On December 3, 2013, the U.S. Court of Appeals for the Fifth Circuit rejected the National Labor Relations Board’s (NLRB) ruling that an employer violates the National Labor Relations Act (NLRA) by requiring employees to waive their rights to pursue class or collective actions as part of an employment arbitration agreement.
In 2008, former D.R. Horton employee Michael Cuda sought to initiate a nationwide class arbitration, alleging that D.R. Horton was misclassifying its superintendents as exempt from the Fair Labor Standards Act’s overtime pay requirements. Beginning in 2006, D.R. Horton required all employees to sign a Mutual Arbitration Agreement (MAA) as a condition of employment. The MAA included a provision that all employment-related disputes must be resolved through individual arbitration, waiving employee rights to pursue class or collective actions through either a judicial or arbitral forum. Thus, D.R. Horton rejected the arbitration demand, arguing that the MAA barred arbitration of collective claims. Mr. Cuda then filed an unfair labor practice charge, alleging that the class action waiver violated the NLRA.
The NLRB ruled that the MAA unlawfully infringed upon employees’ substantive rights under Section 7 of the NLRA to engage in concerted activity for mutual aid and protection with respect to terms and conditions of employment. D.R. Horton appealed the decision.
In a much-anticipated decision, the Fifth Circuit disagreed with the NLRB’s conclusion. Citing the U.S. Supreme Court’s decision in CompuCredit v. Greenwood, the Fifth Circuit found that the NLRA does not create a congressional command that overrides the Federal Arbitration Act (FAA). It found nothing in the NLRA’s text or legislative history evidencing a congressional intent to disavow arbitration. It also found no inherent conflict between the FAA and the NLRA’s purpose.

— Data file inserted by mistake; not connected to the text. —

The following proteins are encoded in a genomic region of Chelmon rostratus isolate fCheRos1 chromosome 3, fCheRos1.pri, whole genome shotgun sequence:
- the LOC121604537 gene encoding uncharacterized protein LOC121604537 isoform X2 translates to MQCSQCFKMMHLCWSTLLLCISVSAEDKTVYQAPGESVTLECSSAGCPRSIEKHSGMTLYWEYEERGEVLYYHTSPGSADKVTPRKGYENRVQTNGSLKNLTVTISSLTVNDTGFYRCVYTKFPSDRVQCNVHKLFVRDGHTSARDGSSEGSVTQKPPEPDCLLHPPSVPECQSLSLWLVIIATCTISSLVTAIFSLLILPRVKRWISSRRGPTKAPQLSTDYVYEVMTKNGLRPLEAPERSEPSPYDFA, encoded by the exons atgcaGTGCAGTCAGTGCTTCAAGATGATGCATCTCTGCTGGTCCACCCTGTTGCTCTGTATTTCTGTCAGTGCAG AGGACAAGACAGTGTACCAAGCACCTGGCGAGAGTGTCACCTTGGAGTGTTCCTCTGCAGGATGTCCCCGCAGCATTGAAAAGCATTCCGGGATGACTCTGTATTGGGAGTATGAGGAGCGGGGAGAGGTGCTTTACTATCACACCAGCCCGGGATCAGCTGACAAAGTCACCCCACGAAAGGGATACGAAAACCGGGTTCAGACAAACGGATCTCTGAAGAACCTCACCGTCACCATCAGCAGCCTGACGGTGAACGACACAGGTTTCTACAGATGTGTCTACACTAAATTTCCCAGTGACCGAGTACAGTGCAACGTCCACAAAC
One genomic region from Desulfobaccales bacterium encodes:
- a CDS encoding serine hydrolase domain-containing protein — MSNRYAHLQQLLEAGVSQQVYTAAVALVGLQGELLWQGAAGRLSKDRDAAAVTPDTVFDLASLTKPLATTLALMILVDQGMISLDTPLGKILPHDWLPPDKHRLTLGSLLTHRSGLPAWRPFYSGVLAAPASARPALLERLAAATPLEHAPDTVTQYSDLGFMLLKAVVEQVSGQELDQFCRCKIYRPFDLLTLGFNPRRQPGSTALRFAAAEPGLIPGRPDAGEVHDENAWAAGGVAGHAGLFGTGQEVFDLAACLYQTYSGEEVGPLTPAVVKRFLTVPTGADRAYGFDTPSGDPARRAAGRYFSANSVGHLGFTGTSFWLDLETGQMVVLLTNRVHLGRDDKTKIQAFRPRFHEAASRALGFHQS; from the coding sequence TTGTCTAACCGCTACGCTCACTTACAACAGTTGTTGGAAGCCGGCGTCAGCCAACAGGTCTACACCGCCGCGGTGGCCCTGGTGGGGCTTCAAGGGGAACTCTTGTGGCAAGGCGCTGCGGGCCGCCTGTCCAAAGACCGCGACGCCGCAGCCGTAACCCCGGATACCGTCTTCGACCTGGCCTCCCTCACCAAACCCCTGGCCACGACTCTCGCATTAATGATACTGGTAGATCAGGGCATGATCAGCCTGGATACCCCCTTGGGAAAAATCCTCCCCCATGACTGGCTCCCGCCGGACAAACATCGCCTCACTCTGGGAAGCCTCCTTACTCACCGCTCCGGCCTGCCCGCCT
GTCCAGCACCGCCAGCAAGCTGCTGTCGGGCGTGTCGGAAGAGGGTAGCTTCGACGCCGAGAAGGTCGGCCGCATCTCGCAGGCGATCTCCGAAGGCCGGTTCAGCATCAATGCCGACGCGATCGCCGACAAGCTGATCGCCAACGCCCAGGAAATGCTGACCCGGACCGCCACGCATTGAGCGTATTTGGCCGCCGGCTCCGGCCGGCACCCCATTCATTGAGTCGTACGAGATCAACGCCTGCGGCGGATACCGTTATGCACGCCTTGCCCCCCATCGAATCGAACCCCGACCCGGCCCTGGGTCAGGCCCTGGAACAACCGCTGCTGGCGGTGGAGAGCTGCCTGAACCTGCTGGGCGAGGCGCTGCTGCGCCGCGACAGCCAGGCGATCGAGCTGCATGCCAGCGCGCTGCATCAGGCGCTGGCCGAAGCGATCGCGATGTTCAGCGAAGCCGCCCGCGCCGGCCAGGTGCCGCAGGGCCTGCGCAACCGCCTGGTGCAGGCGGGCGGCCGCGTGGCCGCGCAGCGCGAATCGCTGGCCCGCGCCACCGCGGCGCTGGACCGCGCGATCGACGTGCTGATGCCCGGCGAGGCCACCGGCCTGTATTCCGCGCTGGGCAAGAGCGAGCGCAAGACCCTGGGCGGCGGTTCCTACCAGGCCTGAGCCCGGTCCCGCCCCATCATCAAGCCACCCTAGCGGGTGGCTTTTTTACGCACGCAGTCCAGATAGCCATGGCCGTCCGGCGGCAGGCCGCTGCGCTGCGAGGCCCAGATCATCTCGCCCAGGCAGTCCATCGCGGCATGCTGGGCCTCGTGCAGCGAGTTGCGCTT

The Fifth Circuit therefore concluded that under AT&T Mobility v. Concepcion, the MAA’s class action waiver must be enforced according to its terms. The court was impressed that every other circuit to consider the application of the NLRB's opinion to a class action waiver in an arbitration agreement has rejected that argument and found such waivers enforceable. In dissent, Judge James E. Graves, Jr., wrote that he would affirm the NLRB's opinion, thus insuring that the debate over the NLRB's D.R. Horton decision will continue.
The court did, however, agree with the NLRB’s finding that D.R. Horton violated Sections 8(a)(1) and (4) of the NLRA because the MAA could be read by a reasonable employee as prohibiting the filing of a charge with the NLRB. A list of exclusions in the MAA did not expressly mention unfair labor practice claims under the NLRA.
Interestingly, the court declined to weigh in on the constitutionality of President Obama's recess appointments to the NLRB, leaving that issue to be resolved by the U.S. Supreme Court in the pending Noel Canning case.